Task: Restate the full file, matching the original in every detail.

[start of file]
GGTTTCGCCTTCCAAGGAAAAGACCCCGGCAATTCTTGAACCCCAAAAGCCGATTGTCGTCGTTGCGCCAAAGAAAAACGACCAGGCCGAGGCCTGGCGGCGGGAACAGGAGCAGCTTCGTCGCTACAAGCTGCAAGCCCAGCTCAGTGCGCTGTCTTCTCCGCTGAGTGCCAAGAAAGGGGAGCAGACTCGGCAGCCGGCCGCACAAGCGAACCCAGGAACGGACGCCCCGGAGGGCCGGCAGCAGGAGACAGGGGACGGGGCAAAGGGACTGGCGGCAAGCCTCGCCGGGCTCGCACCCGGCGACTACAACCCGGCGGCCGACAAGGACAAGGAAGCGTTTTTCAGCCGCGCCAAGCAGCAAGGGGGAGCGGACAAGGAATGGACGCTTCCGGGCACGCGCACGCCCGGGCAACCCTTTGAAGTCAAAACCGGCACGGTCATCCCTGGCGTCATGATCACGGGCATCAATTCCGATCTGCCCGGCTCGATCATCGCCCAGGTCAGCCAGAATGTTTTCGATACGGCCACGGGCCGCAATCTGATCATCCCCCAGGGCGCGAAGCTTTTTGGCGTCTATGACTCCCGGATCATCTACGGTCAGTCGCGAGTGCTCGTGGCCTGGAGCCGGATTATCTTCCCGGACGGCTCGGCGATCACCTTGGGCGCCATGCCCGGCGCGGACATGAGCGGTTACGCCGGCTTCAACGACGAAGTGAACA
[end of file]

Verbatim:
GGTTTCGCCTTCCAAGGAAAAGACCCCGGCAATTCTTGAACCCCAAAAGCCGATTGTCGTCGTTGCGCCAAAGAAAAACGACCAGGCCGAGGCCTGGCGGCGGGAACAGGAGCAGCTTCGTCGCTACAAGCTGCAAGCCCAGCTCAGTGCGCTGTCTTCTCCGCTGAGTGCCAAGAAAGGGGAGCAGACTCGGCAGCCGGCCGCACAAGCGAACCCAGGAACGGACGCCCCGGAGGGCCGGCAGCAGGAGACAGGGGACGGGGCAAAGGGACTGGCGGCAAGCCTCGCCGGGCTCGCACCCGGCGACTACAACCCGGCGGCCGACAAGGACAAGGAAGCGTTTTTCAGCCGCGCCAAGCAGCAAGGGGGAGCGGACAAGGAATGGACGCTTCCGGGCACGCGCACGCCCGGGCAACCCTTTGAAGTCAAAACCGGCACGGTCATCCCTGGCGTCATGATCACGGGCATCAATTCCGATCTGCCCGGCTCGATCATCGCCCAGGTCAGCCAGAATGTTTTCGATACGGCCACGGGCCGCAATCTGATCATCCCCCAGGGCGCGAAGCTTTTTGGCGTCTATGACTCCCGGATCATCTACGGTCAGTCGCGAGTGCTCGTGGCCTGGAGCCGGATTATCTTCCCGGACGGCTCGGCGATCACCTTGGGCGCCATGCCCGGCGCGGACATGAGCGGTTACGCCGGCTTCAACGACGAAGTGAACA